Food - Drink
Why Ordering Biscotti In Italy May Be Confusing To Americans
By RYAN CASHMAN
Many residents of the U.S. know Italian biscotti as long, crispy cookies that may contain fruit and nuts, often served cafés with a cup of coffee. However, ask for a biscotti in Italy and you'll likely be served something different, depending on which region you visit, because "biscotti" doesn't refer to just one specific cookie.
Biscotti is derived from the Latin word biscotus, which means "twice-baked," and in Italy, the term refers to cookies with different shapes, sizes, and ingredients that are baked twice to a crispy texture. That's why you should research the region you're visiting to find out which cookie you'll likely be served when you ask for biscotti.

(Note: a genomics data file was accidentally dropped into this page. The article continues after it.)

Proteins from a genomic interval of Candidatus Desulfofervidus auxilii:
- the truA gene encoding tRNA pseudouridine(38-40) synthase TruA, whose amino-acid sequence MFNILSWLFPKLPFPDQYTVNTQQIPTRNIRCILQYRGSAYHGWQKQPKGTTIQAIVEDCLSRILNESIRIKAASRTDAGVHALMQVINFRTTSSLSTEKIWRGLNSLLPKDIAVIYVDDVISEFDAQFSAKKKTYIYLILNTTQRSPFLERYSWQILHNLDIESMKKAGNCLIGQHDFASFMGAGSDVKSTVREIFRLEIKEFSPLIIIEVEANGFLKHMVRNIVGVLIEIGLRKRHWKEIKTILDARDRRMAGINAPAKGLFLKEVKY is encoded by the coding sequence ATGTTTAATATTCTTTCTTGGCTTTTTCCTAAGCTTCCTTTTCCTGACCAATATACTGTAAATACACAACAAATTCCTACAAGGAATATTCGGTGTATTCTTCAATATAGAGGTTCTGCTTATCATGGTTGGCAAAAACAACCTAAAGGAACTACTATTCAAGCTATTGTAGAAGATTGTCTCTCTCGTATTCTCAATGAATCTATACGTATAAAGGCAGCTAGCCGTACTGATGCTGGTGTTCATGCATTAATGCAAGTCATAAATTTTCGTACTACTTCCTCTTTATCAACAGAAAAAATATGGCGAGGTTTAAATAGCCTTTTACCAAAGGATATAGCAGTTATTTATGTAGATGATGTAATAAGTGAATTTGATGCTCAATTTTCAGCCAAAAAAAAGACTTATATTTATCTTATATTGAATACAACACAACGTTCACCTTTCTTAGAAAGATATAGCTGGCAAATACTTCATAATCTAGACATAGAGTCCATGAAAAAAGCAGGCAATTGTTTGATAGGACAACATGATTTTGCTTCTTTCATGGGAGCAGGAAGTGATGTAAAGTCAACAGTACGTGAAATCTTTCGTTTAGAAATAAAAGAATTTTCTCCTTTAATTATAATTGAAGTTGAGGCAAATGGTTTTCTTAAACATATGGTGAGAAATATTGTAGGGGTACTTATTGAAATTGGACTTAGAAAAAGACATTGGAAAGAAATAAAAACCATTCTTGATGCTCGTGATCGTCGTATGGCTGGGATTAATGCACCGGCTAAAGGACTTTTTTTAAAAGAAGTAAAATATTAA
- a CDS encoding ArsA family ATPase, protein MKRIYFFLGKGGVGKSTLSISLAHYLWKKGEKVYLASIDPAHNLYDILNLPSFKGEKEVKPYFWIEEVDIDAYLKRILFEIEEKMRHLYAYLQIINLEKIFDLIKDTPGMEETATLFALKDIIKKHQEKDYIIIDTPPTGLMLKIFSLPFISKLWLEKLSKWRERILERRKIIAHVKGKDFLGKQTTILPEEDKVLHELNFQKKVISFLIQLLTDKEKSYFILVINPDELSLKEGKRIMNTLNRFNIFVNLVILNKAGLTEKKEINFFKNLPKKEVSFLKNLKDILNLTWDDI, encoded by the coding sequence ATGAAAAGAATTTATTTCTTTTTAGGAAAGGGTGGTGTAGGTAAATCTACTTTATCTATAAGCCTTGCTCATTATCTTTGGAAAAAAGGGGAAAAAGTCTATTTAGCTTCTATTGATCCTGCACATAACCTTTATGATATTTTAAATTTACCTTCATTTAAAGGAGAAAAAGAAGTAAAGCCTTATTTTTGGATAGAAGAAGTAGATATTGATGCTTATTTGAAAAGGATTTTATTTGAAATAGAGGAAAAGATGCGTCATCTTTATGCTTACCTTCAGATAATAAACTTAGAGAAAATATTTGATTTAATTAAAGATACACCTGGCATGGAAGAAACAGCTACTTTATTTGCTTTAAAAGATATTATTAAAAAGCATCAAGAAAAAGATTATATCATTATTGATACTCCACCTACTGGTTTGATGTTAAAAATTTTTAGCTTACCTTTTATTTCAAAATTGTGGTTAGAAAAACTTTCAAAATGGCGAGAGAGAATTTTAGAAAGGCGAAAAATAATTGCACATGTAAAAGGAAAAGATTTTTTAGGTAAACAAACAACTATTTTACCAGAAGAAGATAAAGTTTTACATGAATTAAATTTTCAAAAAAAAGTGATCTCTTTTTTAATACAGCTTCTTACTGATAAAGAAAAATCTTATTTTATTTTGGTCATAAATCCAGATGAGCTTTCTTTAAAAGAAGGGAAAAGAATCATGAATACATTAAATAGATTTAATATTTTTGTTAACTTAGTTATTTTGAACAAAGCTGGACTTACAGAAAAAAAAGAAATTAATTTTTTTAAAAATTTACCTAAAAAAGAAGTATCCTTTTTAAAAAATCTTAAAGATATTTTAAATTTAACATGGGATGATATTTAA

One of the most popular biscotti cookies is the Amaretti, and regions including Lombardy, Sicily, Piedmont, and Emilia-Romagna offer versions of this round, powdered sugar-coated cookie with almonds and apricots. You may also come across lemon and cinnamon biscotti alla cannella, or sesame-seed covered biscotti regina.